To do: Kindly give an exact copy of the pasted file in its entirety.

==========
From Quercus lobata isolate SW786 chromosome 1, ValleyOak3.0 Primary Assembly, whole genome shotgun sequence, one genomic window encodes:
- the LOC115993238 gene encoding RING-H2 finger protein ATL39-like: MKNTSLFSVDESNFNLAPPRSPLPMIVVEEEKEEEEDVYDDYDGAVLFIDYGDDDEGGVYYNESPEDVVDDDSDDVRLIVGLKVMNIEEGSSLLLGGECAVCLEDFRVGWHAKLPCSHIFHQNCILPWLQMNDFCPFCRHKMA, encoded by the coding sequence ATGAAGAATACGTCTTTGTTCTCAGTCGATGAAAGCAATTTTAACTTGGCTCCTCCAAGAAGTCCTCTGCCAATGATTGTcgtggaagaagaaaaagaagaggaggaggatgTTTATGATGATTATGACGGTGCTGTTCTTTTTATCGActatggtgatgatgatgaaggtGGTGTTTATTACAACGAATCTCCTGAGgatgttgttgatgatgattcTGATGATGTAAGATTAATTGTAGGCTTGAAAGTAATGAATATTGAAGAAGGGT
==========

From Quercus lobata isolate SW786 chromosome 1, ValleyOak3.0 Primary Assembly, whole genome shotgun sequence, one genomic window encodes:
- the LOC115993238 gene encoding RING-H2 finger protein ATL39-like: MKNTSLFSVDESNFNLAPPRSPLPMIVVEEEKEEEEDVYDDYDGAVLFIDYGDDDEGGVYYNESPEDVVDDDSDDVRLIVGLKVMNIEEGSSLLLGGECAVCLEDFRVGWHAKLPCSHIFHQNCILPWLQMNDFCPFCRHKMA, encoded by the coding sequence ATGAAGAATACGTCTTTGTTCTCAGTCGATGAAAGCAATTTTAACTTGGCTCCTCCAAGAAGTCCTCTGCCAATGATTGTcgtggaagaagaaaaagaagaggaggaggatgTTTATGATGATTATGACGGTGCTGTTCTTTTTATCGActatggtgatgatgatgaaggtGGTGTTTATTACAACGAATCTCCTGAGgatgttgttgatgatgattcTGATGATGTAAGATTAATTGTAGGCTTGAAAGTAATGAATATTGAAGAAGGGT